The new media, on the other hand, is highly participative. Their content is, for the most part, user-generated and their existence user-sustained. Audiences are not mere receivers of messages but are lean-forward participants in a networked, 360-degree all-around communication environment.
Thus information is not centrally controlled and owned, but is created, shared and consumed by the members of the communication community.
Although this sort of ‘media democracy’ gives computer-mediated communications tremendous appeal (and potency), it is also the focal point of attacks by cynics. Since anyone can write a blog or post on an online forum, so the thinking goes, you will get all kinds of lies, rumours and half-truths
Surely, people who depend on the Internet for news and information are at risk of being misled and misinformed. The lack of regulations and journalistic standards, critics charge, jeopardizes information quality and calls into question the credibility of these Alternative Media.
Criticisms like these indicate a lack of understanding and appreciation of how the Alternative Media work. A closer look at the unique communication capabilities of Alternative Media forms like blogs and forums should dispel these myths.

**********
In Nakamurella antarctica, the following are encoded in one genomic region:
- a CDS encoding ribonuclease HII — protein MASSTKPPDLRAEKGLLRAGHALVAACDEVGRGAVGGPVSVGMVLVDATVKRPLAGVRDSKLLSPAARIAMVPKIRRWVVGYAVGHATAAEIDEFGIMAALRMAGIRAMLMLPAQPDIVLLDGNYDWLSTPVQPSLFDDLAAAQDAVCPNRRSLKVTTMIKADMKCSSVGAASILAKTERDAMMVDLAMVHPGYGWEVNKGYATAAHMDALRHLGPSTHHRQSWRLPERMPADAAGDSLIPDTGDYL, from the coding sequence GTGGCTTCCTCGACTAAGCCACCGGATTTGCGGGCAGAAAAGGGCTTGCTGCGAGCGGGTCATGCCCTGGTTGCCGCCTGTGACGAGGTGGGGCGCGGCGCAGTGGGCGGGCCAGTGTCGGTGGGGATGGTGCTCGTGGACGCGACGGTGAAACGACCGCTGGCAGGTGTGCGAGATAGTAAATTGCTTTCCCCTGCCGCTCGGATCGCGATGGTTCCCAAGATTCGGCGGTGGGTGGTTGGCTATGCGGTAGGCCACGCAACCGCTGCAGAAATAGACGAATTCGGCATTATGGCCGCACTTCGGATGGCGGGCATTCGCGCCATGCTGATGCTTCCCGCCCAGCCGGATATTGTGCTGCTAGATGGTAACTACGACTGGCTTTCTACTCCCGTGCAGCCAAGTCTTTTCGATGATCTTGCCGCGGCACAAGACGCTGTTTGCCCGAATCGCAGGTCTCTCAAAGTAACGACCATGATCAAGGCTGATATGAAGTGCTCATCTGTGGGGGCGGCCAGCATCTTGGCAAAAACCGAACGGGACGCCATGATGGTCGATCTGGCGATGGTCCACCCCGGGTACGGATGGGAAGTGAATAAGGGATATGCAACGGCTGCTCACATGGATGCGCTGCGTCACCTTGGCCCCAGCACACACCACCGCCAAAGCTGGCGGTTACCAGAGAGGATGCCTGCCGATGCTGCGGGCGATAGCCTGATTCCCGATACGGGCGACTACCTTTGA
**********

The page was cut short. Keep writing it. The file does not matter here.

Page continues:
In the new media, the reliability of information is essentially assured by interaction among the masses. These days, people do not just go online to read the news or get information. They also go online to report the news, post information and tell others what they think.
Whether it is a dramatic real-time video footage of tidal waves crashing into a Thai resort during the 2004 Tsunami or blog pictures of monks in Myanmar being beaten on the streets, the new media makes Net users into reporters who create and share news and stories from their unique ground-level perspectives.